Every year each county department is afforded the opportunity to present its budget request to our elected County Commissioners. It is the responsibility of the Commissioners Court to evaluate these requests and vote on what they deem appropriate. These requests come in the form of written briefs that are presented well before the opportunity to verbally defend the requests. During oral argument I gave five-minutes of impassioned opening remarks, while the remaining 55 minutes were devoted to very specific statistics and supporting evidence as to why we need the 68 positions.
During our presentation, it was requested on several occasions by Commissioners to prioritize. Well, we did. Essentially, we prioritized twice. First, before making our request, and again, during the presentation. What critics of our request fail to realize, is that with this new administration, it is not business as usual. Our current budget request reflects the bare necessities. Our office actually needs much more than we asked for, but in light of where we are fiscally, we asked for what we absolutely must have to operate efficiently.
If the two positions the county’s budget director believes we need are the only positions approved for the next fiscal year, what am I to say to our elderly citizens who are being preyed upon by criminals, when we don’t have the resources to focus on cases involving financial exploitation of the elderly? What does the budget director suggest I say to those hard-working, law-abiding tax payers who’ve had their identity stolen or whose property values have fallen due to mortgage fraud, yet our office still does not have a mortgage fraud prosecutor?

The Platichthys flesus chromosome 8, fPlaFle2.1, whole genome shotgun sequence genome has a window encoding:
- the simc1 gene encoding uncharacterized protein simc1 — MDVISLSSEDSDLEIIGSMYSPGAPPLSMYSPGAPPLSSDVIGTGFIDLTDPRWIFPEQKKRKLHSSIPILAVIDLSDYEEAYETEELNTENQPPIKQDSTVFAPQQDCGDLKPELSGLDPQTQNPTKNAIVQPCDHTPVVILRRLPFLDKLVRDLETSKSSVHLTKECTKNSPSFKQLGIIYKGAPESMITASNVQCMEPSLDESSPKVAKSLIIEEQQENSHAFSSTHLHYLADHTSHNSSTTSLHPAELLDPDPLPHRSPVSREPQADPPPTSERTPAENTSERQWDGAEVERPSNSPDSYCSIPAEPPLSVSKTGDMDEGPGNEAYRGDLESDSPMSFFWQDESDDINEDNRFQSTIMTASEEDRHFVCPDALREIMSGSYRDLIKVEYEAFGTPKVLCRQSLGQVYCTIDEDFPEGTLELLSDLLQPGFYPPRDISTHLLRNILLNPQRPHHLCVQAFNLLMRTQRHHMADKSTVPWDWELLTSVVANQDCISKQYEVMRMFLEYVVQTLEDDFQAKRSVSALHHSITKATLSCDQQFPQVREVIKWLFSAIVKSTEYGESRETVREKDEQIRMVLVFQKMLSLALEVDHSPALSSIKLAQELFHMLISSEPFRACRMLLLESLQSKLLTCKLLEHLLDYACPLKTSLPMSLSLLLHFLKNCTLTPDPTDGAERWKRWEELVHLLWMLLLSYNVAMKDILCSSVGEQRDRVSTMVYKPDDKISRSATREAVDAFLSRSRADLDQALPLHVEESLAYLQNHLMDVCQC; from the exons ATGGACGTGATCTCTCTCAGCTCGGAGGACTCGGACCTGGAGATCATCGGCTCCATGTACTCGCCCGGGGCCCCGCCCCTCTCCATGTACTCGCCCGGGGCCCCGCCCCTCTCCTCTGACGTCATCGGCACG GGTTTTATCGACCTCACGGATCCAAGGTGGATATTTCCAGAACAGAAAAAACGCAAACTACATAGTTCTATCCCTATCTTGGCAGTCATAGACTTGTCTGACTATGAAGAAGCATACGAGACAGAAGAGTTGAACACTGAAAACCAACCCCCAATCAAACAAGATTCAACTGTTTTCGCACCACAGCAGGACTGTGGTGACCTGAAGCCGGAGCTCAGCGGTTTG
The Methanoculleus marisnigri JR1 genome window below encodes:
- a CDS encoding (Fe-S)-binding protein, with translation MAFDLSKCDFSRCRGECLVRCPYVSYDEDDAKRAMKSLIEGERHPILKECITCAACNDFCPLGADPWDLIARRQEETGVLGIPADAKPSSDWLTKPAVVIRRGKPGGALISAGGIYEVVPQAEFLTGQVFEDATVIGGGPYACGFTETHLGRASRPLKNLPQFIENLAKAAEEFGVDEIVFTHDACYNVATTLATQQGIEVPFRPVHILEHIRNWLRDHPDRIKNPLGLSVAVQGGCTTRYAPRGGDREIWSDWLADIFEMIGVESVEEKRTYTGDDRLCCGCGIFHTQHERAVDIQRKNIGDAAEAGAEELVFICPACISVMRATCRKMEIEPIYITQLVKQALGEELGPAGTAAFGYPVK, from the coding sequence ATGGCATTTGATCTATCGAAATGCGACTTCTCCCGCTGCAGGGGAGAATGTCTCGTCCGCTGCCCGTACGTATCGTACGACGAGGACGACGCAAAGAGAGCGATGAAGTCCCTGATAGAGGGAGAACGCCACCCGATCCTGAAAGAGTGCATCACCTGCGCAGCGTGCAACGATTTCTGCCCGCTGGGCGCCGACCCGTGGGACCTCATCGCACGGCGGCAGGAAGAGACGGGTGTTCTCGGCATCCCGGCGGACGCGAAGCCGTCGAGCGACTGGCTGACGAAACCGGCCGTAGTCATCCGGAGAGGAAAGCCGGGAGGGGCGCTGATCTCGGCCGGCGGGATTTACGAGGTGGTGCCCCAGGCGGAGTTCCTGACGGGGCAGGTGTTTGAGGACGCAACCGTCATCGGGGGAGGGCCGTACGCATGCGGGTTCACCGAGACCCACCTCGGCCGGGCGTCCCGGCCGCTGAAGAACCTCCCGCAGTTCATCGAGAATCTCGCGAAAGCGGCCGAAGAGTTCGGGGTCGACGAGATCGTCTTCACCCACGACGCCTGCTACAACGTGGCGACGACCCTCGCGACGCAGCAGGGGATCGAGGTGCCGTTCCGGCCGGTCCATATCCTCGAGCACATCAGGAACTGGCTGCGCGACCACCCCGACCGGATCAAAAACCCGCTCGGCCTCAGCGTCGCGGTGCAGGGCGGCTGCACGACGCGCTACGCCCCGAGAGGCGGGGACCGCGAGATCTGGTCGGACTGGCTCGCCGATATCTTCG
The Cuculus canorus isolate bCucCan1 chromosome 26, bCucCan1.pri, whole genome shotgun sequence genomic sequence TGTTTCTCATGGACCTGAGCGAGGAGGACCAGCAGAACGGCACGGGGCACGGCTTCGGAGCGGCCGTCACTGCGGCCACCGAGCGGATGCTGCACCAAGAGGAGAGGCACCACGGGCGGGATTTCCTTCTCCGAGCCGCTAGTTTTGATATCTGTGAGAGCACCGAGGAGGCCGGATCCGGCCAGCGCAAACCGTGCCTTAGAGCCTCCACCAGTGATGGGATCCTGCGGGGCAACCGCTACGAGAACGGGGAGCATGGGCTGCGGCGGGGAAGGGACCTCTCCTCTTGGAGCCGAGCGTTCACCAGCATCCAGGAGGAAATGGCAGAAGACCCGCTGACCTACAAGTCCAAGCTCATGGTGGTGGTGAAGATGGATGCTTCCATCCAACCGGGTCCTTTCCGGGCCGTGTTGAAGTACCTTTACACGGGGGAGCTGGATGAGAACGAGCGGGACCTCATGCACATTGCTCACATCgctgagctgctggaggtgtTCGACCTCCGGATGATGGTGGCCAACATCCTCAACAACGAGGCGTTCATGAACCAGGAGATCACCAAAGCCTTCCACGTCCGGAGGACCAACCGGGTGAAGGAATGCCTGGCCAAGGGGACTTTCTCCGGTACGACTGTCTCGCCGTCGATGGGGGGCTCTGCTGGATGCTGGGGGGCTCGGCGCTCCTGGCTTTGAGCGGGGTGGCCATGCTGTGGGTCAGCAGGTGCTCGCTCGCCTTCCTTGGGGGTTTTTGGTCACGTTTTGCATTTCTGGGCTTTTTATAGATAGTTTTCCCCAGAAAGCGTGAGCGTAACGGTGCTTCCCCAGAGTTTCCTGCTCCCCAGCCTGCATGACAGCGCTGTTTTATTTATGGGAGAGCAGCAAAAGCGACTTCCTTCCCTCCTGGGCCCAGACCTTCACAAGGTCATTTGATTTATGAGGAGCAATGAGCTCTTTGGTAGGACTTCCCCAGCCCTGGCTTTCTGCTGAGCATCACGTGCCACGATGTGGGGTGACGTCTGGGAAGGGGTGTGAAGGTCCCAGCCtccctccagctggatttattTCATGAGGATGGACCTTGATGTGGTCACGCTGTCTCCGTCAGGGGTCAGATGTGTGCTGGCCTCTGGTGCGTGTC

Do I tell the family and loved ones of Officer Nix, who was killed in the line of duty by a probation absconder that we don’t need the resources to track down absconders to prevent this from happening again? Am I to tell the 13 exonerated individuals who were wrongfully convicted by Dallas County’s criminal justice system and collectively spent 185 years behind bars for crimes they did not commit, that the county’s budget director is the authority on what resources are or are not needed at the District Attorney’s Office? How does the budget director suggest I tell the citizens of Dallas County that according to him, we failed to prioritize and that we only need two new positions to adequately protect the 2.3 million citizens in Dallas County?
So it basically comes down to this -- either the Commissioners will recognize the urgency in approving the 68 new positions we’ve requested so the District Attorney’s Office can operate at its full potential without burning out the current staff or they will only approve two positions, leaving us with a criminal justice system that is sorely lacking in resources as it has been for the past 20 years. The Commissioners have a difficult job before them in balancing the budget with the growing needs of our criminal justice system. I wish them the best as they painstakingly prioritize the needs of Dallas County.
Dallas County District Attorney